Saturday, December 2, 2017

Sacerdotus Too Scared To Debate Me


A known charlatan and fake "philosopher" who goes by the name of Sacertodus tried to challenge me to a debate online recently. He made a list of unwarranted demands, like to see my full ID with my name and birthdate (apparently to prove I'm not a minor, because he's a Catholic and Catholics are known pedophiles).

I said sure, but on the condition that he provide his ID so that I can verify who he is and find out if his supposed degrees in philosophy and science are real, because anyone can fake a screenshot. I'm positive he has no degrees because he is so insanely ignorance on both science and philosophy it's impossible he can have a degree. Impossible.

For example, after 3 weeks of debating via our blogs he still doesn't know the difference between presentism and eternalism, and is still confusing eternalism for the steady state theory. He still doesn't know eternalism is derived from special relativity, and that it's just the philosophical name for the ontology of spacetime. On top of that he makes dozens of errors on ethics (asserting Catholic dogma as fact) and evolution (asserting that there was a genetic Adam and Eve who lived at the same time who we all descended from). There's no way someone with even 1 year of college education can be so ignorant on this.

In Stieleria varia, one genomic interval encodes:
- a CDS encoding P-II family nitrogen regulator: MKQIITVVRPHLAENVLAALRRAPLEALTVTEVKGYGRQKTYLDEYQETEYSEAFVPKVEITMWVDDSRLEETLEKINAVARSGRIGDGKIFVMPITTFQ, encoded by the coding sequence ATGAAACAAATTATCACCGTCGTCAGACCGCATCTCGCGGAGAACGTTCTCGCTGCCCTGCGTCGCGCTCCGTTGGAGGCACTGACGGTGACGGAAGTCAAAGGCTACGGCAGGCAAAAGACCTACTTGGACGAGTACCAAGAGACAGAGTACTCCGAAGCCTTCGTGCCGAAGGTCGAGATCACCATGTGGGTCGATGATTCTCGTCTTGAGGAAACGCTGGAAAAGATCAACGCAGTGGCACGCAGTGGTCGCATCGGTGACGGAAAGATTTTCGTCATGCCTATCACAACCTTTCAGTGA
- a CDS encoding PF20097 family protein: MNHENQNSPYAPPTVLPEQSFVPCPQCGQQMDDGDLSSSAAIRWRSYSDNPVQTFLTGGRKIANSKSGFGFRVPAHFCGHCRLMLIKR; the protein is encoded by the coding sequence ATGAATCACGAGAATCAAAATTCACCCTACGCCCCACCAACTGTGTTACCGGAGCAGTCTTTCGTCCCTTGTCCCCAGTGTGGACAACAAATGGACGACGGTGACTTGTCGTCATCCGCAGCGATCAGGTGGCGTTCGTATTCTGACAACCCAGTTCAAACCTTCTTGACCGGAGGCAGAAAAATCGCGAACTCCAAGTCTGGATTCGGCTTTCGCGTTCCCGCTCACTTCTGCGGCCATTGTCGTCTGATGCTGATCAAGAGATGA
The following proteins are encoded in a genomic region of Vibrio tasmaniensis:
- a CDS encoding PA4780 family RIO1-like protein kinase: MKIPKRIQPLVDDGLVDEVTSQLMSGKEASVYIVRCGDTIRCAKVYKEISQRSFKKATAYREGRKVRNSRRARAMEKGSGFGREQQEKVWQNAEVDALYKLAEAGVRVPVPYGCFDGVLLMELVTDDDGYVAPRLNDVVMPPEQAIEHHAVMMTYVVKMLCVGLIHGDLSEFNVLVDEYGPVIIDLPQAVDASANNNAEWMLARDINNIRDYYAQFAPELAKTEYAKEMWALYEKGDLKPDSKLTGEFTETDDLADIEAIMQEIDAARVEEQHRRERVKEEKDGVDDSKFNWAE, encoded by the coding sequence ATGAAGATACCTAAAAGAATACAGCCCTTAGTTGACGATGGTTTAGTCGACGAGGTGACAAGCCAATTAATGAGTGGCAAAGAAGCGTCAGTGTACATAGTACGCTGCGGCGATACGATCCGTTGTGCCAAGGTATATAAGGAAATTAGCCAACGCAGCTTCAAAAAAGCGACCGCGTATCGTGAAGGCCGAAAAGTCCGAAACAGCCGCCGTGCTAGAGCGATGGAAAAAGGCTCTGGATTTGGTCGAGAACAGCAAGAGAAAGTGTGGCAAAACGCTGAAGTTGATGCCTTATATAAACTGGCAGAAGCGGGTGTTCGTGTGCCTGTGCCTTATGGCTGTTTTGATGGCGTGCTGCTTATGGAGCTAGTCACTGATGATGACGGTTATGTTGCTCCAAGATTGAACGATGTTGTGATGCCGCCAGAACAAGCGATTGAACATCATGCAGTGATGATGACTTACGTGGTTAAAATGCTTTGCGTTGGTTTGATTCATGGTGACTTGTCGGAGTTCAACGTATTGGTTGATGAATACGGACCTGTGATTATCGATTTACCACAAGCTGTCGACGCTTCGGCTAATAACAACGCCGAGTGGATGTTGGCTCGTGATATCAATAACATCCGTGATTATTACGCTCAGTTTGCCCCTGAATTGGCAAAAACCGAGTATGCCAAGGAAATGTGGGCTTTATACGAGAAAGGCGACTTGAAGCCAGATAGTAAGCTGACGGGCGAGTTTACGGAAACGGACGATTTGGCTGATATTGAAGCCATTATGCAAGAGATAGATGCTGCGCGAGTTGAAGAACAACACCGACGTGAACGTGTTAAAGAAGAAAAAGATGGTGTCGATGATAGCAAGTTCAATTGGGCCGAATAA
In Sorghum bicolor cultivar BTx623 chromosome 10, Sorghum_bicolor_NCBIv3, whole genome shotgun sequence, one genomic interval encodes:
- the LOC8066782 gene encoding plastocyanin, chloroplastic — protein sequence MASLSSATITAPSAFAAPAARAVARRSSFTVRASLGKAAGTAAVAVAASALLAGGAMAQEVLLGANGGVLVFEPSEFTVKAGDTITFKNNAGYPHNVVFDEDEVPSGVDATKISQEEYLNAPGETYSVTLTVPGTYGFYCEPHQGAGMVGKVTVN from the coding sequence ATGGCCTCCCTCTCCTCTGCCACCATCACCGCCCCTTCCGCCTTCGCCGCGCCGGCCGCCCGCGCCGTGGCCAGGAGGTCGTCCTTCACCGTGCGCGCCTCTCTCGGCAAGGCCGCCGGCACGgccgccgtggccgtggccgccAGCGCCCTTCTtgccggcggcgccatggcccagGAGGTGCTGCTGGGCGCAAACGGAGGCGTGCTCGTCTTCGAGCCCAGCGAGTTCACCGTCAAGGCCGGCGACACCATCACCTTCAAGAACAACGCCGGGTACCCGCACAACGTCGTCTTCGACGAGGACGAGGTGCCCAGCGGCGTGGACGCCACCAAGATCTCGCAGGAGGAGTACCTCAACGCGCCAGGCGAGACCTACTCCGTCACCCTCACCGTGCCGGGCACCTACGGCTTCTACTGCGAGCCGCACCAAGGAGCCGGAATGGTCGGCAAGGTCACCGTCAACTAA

And so because I didn't send him my data he claims I forfeited the debate. Please. I don't debate pathological liars (which he has a reputation for). I would easily whoop his ass in a debate and eagerly look forward to it. He'll be a piece of cake. All he has to do is email me his ID information and I will send him mine. He refuses to do that, and so he forfeits the debate. I have standards too. I don't waste time with charlatans.

If Sacerdotus isn't too scared to debate me, he can send the information any time. Or if he refuses, then he must drop any requirements for me to prove who I am. Ball's in his court.

Here's some links to my latest refutation of him showing how I easily refuted him without any effort:


https://disqus.com/home/discussion/atheismandthecity/sacerdotus_is_even_more_stupid_than_previously_thought_pt_1/#comment-3640605405

https://disqus.com/home/discussion/atheismandthecity/sacerdotus_is_even_more_stupid_than_previously_thought_pt_1/#comment-3641821038

Saturday, November 11, 2017